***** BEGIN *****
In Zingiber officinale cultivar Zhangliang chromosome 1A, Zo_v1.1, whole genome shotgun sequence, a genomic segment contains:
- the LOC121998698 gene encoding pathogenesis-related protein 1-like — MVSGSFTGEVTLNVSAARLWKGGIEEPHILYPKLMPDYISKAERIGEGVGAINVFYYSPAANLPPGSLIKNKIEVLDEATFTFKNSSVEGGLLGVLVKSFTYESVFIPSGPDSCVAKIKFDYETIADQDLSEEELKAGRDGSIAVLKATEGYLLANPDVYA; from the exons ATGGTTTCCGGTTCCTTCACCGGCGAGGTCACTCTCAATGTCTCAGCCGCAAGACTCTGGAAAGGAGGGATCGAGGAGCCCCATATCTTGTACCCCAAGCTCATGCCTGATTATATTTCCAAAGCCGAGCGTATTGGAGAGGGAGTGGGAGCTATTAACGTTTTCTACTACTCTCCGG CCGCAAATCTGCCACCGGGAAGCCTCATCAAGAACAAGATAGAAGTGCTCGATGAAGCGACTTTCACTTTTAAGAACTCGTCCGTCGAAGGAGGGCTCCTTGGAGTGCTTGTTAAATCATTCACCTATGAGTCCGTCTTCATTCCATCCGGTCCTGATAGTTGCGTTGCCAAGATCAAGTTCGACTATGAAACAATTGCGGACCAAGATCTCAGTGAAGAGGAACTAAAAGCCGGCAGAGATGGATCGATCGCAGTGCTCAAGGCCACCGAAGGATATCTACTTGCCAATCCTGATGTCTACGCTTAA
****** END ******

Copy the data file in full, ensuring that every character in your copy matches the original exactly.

In Zingiber officinale cultivar Zhangliang chromosome 1A, Zo_v1.1, whole genome shotgun sequence, a genomic segment contains:
- the LOC121998698 gene encoding pathogenesis-related protein 1-like — MVSGSFTGEVTLNVSAARLWKGGIEEPHILYPKLMPDYISKAERIGEGVGAINVFYYSPAANLPPGSLIKNKIEVLDEATFTFKNSSVEGGLLGVLVKSFTYESVFIPSGPDSCVAKIKFDYETIADQDLSEEELKAGRDGSIAVLKATEGYLLANPDVYA; from the exons ATGGTTTCCGGTTCCTTCACCGGCGAGGTCACTCTCAATGTCTCAGCCGCAAGACTCTGGAAAGGAGGGATCGAGGAGCCCCATATCTTGTACCCCAAGCTCATGCCTGATTATATTTCCAAAGCCGAGCGTATTGGAGAGGGAGTGGGAGCTATTAACGTTTTCTACTACTCTCCGG CCGCAAATCTGCCACCGGGAAGCCTCATCAAGAACAAGATAGAAGTGCTCGATGAAGCGACTTTCACTTTTAAGAACTCGTCCGTCGAAGGAGGGCTCCTTGGAGTGCTTGTTAAATCATTCACCTATGAGTCCGTCTTCATTCCATCCGGTCCTGATAGTTGCGTTGCCAAGATCAAGTTCGACTATGAAACAATTGCGGACCAAGATCTCAGTGAAGAGGAACTAAAAGCCGGCAGAGATGGATCGATCGCAGTGCTCAAGGCCACCGAAGGATATCTACTTGCCAATCCTGATGTCTACGCTTAA